Many of us work hard to keep our homes as environmentally friendly as possible. We switch to compact fluorescent light bulbs, install bamboo floors instead of vinyl flooring and lug groceries home in reusable canvas bags. But some of us may draw the line when it comes to our toilets. We want to save water. We may even have installed a low-flow toilet, but the idea of getting up close and personal with our waste via a self-contained composting toilet may seem like a bit much. With memories of rancid portable toilets and primitive outhouses dancing through our minds, we first want to know, how green is this toilet?
In this article, we'll take a look at the environmental impact of a self-contained composting toilet, and whether it's a boon to the Earth or a crappy idea all around. First, though, let's go over how a composting toilet works. The process works the same as the composting pile you may have for your kitchen scraps. Aerobic bacteria within the waste break it down with the help of air, heat and time. Someone does have to stir material regularly, and add materials such as sawdust or popcorn to keep those bacteria at work. The result is an earthy nutrient-filled organic matter known as humus. One person would produce approximately 80 pounds (36 kilograms) of humus a year [source: Steinfeld and Anderson].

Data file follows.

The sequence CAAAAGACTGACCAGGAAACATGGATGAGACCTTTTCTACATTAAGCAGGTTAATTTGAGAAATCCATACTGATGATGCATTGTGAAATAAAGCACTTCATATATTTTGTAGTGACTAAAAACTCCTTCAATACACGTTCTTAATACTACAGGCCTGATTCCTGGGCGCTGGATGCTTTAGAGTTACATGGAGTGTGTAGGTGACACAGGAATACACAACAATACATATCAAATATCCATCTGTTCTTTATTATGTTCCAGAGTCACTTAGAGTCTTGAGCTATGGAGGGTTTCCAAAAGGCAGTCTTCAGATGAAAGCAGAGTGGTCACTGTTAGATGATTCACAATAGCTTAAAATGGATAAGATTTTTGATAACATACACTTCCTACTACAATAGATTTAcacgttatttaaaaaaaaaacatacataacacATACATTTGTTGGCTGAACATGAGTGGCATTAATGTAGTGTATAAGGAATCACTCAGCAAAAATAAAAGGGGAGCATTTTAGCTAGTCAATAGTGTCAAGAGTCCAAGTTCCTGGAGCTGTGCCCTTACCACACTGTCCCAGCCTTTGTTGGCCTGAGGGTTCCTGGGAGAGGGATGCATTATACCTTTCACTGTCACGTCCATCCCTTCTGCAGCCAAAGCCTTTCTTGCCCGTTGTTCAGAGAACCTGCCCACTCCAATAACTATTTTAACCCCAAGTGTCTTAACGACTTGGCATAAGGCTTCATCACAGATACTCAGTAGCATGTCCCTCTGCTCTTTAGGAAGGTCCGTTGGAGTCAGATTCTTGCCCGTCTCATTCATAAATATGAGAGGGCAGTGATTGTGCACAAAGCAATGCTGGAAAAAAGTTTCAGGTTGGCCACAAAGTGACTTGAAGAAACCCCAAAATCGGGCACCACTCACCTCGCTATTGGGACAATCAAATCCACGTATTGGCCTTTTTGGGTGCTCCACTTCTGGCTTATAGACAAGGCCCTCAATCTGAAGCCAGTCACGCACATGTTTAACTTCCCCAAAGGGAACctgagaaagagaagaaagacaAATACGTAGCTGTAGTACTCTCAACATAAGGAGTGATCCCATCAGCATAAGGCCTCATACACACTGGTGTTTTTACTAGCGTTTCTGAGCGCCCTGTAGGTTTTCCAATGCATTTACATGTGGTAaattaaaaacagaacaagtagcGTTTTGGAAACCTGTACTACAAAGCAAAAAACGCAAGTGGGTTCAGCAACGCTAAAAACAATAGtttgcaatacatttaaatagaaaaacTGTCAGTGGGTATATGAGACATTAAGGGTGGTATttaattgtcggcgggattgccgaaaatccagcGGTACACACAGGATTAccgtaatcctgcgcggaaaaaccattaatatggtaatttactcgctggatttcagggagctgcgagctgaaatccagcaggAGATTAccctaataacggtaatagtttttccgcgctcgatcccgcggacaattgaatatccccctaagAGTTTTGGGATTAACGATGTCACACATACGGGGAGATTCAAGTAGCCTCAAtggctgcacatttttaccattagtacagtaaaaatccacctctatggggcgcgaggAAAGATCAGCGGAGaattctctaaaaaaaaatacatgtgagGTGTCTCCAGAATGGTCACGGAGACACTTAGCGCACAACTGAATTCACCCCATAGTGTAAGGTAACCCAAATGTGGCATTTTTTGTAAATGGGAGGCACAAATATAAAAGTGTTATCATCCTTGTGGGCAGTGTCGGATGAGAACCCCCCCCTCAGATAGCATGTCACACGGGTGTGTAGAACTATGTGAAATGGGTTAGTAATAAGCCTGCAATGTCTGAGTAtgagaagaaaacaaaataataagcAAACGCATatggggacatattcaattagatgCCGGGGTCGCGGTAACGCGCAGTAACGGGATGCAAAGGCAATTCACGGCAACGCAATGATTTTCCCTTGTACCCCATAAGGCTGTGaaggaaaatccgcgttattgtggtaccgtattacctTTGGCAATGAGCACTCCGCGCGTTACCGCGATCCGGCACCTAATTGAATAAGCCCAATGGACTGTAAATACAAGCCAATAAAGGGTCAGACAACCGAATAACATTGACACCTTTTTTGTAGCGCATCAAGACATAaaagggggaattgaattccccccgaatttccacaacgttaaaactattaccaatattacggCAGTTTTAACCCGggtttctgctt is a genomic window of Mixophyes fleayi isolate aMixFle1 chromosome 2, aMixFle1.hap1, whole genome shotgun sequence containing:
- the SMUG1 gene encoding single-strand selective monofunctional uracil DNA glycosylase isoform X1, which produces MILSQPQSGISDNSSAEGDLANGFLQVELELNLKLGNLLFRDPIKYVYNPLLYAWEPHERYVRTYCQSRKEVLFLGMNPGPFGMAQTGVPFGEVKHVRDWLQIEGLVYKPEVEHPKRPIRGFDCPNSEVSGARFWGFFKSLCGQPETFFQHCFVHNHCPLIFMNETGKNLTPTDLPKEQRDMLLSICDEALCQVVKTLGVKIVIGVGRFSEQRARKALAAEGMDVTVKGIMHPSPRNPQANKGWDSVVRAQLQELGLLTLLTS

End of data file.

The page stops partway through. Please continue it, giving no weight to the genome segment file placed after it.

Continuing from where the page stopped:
And where is this miraculous transformation taking place? There are two kinds of composting toilets: self-contained and central. They don't look that different from your current commode. Self-contained composting toilets are smaller and are more likely to be found in cottages or seasonal homes. The self-contained unit shouldn't be used year-round if more than two people are using it. As the name implies, the toilet and the composter are combined in one unit, so composting is taking place just under your throne. In a central system, the toilet is connected to a separate composter, which may be in the basement or on the side of the building. Central composting toilets have a bit more capacity for year-round homes but are more expensive than self-contained composting toilets.